Light from Dark – Jake Winkle’s Wonder Watercolour Workshop: Report by Andy Barker
On 28th September 2019 Salisbury Group of Artists members were treated to a wonderful watercolour workshop by Jake Winkle. It is not just that he is a renowned artist and master of watercolour techniques but he has the ability to teach others, in simple, easy to follow and replicate steps that enable lesser artists to generate their own very impressive results.
Jake started with a short materials brief including how to stretch his preferred 300gm Bockingford paper; soak for 30 seconds, give 10 mins for expansion before a smooth down and then tape ‘and’ staple. He explained the colour wheel and why his palette includes colours from all around its outside to ensure the best possible brightness and he combines these with sepia, light red and raw sienna. ‘Use fresh moist paint, don’t put paint into your mixing area, mix it from the palette, and apply as far as possible in a single application’; all simple tips for better results.
The warm up was not a painting but four basic watercolour techniques; a two colour variegated wash where the same consistency is critical, wet into wet using slightly thicker second paint to avoid cauliflowering, ‘mixing marmite’ or sticky black, and painting that into wet, and finally ‘creamy paint squares’ of the same thicker consistency but they weld together with a finer blended link. These techniques were all put to great effect in the two paintings, the first of Cadaques a coastal town in Spain and then a more challenging scene of Venice.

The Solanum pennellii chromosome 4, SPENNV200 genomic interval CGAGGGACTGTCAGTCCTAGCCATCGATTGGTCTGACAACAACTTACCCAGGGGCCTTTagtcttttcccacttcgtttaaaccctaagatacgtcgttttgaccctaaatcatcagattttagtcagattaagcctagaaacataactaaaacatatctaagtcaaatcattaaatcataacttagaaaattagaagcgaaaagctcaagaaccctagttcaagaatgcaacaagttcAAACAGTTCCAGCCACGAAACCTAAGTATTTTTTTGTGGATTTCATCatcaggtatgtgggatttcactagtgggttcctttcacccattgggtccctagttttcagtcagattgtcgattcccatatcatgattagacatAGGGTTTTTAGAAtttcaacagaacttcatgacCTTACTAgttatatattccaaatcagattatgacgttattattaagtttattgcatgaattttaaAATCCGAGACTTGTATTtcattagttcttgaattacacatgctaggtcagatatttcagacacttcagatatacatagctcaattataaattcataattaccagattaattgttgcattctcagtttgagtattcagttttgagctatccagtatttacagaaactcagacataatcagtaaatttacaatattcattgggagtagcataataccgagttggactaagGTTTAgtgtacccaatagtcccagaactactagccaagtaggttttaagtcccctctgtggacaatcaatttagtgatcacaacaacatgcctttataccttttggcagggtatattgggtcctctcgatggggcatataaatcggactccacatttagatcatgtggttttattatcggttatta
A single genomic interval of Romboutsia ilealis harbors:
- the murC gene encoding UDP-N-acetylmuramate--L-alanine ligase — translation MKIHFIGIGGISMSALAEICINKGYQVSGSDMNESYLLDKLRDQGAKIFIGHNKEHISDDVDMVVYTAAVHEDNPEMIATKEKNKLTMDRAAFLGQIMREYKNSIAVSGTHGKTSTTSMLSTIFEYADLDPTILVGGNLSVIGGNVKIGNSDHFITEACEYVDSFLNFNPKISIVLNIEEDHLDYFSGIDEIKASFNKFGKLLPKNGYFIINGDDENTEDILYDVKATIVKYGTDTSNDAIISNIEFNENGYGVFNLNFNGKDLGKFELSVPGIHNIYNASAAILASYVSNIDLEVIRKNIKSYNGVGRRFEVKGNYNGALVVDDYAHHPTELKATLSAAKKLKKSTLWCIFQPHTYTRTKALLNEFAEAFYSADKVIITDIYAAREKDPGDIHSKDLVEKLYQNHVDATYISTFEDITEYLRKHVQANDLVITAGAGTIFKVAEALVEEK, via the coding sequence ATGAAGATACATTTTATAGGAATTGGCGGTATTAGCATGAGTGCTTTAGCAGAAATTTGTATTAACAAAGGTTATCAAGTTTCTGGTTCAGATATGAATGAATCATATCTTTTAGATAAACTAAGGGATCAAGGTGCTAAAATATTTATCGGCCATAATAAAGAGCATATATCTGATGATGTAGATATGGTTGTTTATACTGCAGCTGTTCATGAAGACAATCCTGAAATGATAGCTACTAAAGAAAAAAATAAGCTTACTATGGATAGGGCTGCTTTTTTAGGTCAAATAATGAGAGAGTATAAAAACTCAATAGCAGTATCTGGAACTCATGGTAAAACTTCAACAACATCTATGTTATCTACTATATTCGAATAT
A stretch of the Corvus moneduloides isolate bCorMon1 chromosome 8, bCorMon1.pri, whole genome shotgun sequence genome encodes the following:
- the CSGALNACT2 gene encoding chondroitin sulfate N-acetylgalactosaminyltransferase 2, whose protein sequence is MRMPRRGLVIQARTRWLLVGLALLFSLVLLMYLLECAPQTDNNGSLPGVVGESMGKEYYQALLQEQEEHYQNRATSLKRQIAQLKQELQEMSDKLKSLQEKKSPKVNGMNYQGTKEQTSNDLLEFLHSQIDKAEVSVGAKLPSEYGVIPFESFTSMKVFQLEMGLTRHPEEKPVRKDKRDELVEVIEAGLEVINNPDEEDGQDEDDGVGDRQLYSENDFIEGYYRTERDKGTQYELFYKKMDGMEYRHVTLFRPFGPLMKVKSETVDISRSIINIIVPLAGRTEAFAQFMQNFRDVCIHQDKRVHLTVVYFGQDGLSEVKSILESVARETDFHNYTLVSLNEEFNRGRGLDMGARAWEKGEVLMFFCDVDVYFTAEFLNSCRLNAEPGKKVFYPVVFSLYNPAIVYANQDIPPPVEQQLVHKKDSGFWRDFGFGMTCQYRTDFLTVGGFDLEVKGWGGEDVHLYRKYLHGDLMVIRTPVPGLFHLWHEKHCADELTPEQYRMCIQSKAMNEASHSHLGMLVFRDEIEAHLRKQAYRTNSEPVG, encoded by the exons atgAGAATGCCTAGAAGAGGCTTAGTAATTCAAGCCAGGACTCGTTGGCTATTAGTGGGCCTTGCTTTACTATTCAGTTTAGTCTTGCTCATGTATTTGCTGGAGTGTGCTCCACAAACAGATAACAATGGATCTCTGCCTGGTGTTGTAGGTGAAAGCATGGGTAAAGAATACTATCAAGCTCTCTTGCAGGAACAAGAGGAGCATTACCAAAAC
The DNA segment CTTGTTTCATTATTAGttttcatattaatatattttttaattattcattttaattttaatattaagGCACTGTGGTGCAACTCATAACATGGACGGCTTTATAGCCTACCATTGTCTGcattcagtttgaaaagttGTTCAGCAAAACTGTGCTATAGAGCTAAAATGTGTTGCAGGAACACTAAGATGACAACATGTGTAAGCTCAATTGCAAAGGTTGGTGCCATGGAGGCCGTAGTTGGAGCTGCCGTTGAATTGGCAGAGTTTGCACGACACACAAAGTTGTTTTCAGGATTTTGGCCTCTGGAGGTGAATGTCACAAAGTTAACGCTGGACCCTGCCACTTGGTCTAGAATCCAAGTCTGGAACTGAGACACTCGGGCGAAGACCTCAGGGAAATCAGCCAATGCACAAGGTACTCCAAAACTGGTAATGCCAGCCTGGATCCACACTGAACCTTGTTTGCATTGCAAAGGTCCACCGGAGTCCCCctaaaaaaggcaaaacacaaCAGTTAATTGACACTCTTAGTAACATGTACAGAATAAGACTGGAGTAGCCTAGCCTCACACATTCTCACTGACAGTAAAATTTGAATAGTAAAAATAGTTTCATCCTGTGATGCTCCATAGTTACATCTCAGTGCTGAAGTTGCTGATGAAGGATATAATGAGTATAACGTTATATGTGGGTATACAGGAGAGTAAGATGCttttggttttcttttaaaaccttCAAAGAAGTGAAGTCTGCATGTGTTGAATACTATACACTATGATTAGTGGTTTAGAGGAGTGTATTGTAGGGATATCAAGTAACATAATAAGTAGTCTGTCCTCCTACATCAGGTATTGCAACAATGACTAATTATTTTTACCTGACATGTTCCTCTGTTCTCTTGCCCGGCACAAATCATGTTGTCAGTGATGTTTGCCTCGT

Jake made the Cadeques painting ‘look’ simple too, the key was a very simple outline sketch which showed areas that would be white and shade. Variegated wash for sky (cobalt) and sea (cobalt + turquoise). Same technique for the mountains; grey recedes so turquoise and alizarin crimson with burnt umber wet in wet for the darker areas. The town evolved ‘light from dark’ with cobalt blue shadow warmed with alizarin crimson and orange areas, light red for the rooves and sticky black highlights, doors and windows, et voila, another masterpiece. The keys were speed and paint consistency, allowing painting into moist areas to allow ‘shapes’ to blend with no sharp edges to become ‘painters of shapes not objects’.
Venice was a little more challenging but no less fun using all four techniques above, continuing the main theme of painting shapes and where possible joining shapes to simplify what was a very complex scene. The variegated sky wash was cobalt with a very little raw sienna dropped in areas to create sunlight, water was scrubbed on in cobalt blue and green. The creamy paint technique ws used for the buildings in shade, to link them with slightly blurred edges with varying colours and where it matched they were even linked to distant horizons extending the ‘shape’. Light red roofs were not necessarily specific shapes and complexity was converted to simplicity in the balustrades and sticky black windows and the overall effect was simply stunning.
The most impressive thing about the day was the overall quality of paintings generated by the SGA members.